Cheska from our Americas team recently traveled around Costa Rica discovering eco-friendly hotels, exotic wildlife and stunning fauna. Read on to find out more…
Any traveler to Costa Rica is likely to encounter the phrase ‘Pura vida’ at some point along the way, so it was no surprise to me that these were the first words uttered by our guide as we were met off the plane in the city’s capital, San Jose.
You’ll hear it in many contexts, twisted to fit its purpose, but ‘Pura Vida’ literally means ‘pure life’ and is more than just a greeting or an exclamation of thanks; in Costa Rica it’s a way of life. It runs through the veins of its people and is evident in the way this country is so well cared for. When you compare Costa Rica with other Central American countries, the contrasts are stark. Much less poverty, much higher standard of living, much ‘greener’ outlook on the environment, and most of all, much more peace – Costa Rica has been without an army now for over half a century (and hasn’t missed it at all).
From a tourism perspective, Costa Rica is much more sustainable and forward-thinking than some of its neighbors. You’ll see much stricter rules in place to protect the environment, inhibiting mass-development of big hotel chains on the ocean front, instead choosing to preserve the environment and the weird and wonderful wildlife that can be found here. From the famous sloths and the tapir to the elusive and beautiful Jabiru bird, and the colorful Scarlet Macaw, Costa Rica’s wildlife will leave you in awe. Awaken in the morning to the yelps of howler monkeys and check under your sun lounger for wandering iguanas sheltering with their Jurassic-esque appearance.
What really strikes visitors to Costa Rica is its beauty and its stunning contrasting landscapes; from the lush green rainforests of the Osa Peninsula and Manuel Antonio, to the mysterious cloud forests of the Central Valley to the dry, almost Africa-like cowboy country in Guanacaste.
I was fortunate enough to see these different areas and experience these contrasts for myself. I took a trip up to the cloud forest, only 90 mins from San Jose and a perfect place to spend a night or two outside the hustle and bustle of the city. Villa Blanca near San Ramon was a lovely rural retreat, and fantastic for bird watchers with its own hummingbird gallery and bird watching trails to explore. In an effort to be greener they also have a self-sustaining farm, including a dairy where we had a go at milking a cow, without much success…
Given the strict government guidelines on what can and cannot be built in Costa Rica, many of the hotels we visited on our trip were designed in such a way so as not to impose on the surrounding landscape. The Andaz at Papagayo, which is in the northern, drier Guanacaste region is a gorgeous example of this. Designed by renowned Costa Rican Architect, the buildings have been created to emulate the shapes and formation of the local flora and fauna. And the great thing is, there is absolutely no compromise on luxury either. As a guest here you really get the best of both worlds.
The Costa Rican Tourism board has introduced its own ‘pura vida’ ethos by way of a sustainability ranking system for hotels, known as the CST or ‘Certification for Sustainable Tourism’. As opposed to a star rating, hotels are given a ‘leaf rating’ based on how environmentally-friendly their accommodations are, taking into account various factors. It encourages hotels to be sustainability conscious in a competitive way for the better of the environment, plus it’s also reassuring to know that the hotel you’re staying in takes responsibility for the environment.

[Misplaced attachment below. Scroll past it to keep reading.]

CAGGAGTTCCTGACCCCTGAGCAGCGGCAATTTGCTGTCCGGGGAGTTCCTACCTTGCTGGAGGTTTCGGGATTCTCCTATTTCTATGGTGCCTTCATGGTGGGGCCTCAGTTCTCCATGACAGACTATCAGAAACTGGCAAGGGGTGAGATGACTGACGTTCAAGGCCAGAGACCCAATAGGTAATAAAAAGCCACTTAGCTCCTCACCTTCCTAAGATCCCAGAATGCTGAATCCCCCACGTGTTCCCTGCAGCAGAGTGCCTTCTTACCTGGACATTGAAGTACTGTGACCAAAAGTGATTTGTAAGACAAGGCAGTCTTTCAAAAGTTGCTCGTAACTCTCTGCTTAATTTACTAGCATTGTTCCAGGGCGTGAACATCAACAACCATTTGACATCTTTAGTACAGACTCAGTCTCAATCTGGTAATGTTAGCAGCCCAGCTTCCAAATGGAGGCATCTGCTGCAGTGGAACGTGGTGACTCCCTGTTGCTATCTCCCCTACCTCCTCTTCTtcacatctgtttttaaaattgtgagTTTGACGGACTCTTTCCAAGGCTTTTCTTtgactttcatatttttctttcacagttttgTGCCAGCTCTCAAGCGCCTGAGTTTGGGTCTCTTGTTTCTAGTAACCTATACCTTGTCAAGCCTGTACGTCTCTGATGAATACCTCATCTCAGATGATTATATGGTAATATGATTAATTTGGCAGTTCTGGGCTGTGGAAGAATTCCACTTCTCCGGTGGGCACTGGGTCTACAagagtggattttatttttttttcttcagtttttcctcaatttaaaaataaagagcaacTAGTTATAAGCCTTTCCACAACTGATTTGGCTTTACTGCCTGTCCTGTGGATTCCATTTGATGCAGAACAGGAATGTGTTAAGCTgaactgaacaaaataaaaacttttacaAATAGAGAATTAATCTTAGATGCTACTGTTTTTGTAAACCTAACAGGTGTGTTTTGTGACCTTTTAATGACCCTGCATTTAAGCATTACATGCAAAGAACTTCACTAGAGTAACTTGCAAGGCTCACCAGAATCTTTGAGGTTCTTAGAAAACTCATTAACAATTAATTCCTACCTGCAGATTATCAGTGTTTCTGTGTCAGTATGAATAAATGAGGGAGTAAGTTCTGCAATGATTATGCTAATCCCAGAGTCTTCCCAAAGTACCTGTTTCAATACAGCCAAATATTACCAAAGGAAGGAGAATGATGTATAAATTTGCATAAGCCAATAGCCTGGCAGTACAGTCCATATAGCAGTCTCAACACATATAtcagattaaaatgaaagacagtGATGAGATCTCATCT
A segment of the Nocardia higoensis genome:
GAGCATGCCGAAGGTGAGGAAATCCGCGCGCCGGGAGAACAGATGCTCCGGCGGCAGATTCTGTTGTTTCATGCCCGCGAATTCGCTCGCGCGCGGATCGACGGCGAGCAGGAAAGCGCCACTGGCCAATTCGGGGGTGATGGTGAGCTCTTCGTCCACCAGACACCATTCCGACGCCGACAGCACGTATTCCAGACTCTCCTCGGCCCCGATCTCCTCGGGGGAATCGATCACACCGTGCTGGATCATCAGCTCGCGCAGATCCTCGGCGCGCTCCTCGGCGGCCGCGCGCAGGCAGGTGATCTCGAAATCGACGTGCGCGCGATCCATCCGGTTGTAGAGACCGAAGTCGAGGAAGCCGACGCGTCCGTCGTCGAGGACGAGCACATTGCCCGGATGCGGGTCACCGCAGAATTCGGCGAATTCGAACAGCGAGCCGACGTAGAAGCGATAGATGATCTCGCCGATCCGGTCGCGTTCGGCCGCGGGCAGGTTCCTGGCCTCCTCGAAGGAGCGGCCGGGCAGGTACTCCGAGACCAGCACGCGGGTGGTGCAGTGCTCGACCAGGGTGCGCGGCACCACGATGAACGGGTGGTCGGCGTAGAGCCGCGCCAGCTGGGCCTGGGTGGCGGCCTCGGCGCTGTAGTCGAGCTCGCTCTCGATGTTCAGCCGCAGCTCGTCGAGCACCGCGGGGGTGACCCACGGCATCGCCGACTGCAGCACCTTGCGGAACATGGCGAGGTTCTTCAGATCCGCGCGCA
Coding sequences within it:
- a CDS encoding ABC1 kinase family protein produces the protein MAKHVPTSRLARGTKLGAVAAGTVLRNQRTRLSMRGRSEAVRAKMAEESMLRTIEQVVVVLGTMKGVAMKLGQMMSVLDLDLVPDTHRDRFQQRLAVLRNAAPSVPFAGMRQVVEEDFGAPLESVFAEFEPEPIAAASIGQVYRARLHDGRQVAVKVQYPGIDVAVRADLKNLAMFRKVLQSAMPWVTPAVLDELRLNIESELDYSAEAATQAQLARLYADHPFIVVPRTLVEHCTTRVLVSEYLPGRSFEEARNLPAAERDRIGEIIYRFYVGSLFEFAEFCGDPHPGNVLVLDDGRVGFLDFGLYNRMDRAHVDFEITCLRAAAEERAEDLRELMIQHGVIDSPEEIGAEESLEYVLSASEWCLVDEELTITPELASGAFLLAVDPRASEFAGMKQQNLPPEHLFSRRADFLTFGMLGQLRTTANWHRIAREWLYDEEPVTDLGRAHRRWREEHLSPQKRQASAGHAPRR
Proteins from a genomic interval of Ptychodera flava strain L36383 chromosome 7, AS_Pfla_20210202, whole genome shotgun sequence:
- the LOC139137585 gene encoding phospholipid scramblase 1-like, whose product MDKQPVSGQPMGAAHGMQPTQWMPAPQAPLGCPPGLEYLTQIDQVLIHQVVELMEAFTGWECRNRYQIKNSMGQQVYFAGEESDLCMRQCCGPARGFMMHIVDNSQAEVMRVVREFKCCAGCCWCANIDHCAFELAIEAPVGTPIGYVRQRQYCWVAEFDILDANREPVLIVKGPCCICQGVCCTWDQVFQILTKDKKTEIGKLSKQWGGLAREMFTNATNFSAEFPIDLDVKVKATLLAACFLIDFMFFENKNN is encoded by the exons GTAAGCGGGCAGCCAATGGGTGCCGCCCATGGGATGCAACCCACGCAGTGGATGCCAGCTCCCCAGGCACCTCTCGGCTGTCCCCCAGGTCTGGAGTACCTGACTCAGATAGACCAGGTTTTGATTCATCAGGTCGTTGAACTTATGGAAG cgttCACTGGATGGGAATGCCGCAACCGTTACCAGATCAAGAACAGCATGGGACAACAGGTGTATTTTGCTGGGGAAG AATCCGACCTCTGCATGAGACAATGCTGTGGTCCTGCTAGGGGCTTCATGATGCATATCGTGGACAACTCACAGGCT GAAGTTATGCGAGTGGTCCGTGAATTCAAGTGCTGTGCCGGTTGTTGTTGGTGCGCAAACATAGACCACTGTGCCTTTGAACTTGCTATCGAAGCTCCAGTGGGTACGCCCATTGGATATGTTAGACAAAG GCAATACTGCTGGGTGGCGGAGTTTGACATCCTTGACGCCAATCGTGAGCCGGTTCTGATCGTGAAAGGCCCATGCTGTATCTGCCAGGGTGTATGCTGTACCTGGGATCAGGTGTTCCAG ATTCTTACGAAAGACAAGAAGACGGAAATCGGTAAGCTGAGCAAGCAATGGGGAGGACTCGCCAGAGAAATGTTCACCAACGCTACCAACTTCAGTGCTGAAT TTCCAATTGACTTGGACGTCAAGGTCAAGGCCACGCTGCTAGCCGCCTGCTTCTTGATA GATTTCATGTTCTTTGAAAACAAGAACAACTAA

Finca Rosa Blanca in Heredia outside San Jose is the proud owner of a 5-leaf ranking and is the highest ranking member of the prestigious CST with a near perfect score! Not only this, it is an absolute joy to stay at, with its Gaudi-style architecture and beautiful muralled walls, and is considered a luxury boutique hotel. No two rooms are the same, each with its own unique Costa Rican flavor and quirky design. It even has its own coffee plantation on site which is worth exploring with a guide, and looks simply beautiful when flowering.
I was also lucky enough on this trip to experience a “pura vida” dream brought to life at Playa Cativo in Gulfo Dulce in Costa Rica’s Southern Pacific region, also ranking highly on the CST scale. They aim to operate on a 100% sustainability model and serve as an example to other hotels, using a hydroelectric generator and solar panels to power the lodge. It simply is the most peaceful, natural and tranquil oasis you’re ever likely to encounter. Accessible only by boat, and bordering the beautiful lush Piedras Blancas National Park on all sides, it really feels as though you are in your own slice of paradise. There are so many animals to discover here, you’ll even have to compete with the frogs for a space in the pool! Lunch was interrupted on our first day by a very excited guide, Gerrardo, with news that he had found a snake that needed relocating away from the lodge. It was no less than a huge Boa Constrictor, and he brought it in to show us. What a welcome!
The rooms here were huge and most looked out over the Golfo Dulce bay, with its spectacular and calm waters, perfect for swimming and watching the sunset with a cocktail in hand.
I left Costa Rica feeling relaxed and totally rejuvenated by this amazing, diverse and beautiful country, and it is utterly refreshing to visit somewhere where you know you will leave behind only your footprints in the sand and not a large environmental burden. Indulge in all its natural delights, taste all its delicious delicacies, and discover its incredibly varied wildlife and plant species for yourself.
For more information on Costa Rica, give one of our Americas Consultants a call on 0203 603 3555 or visit scottdunn.com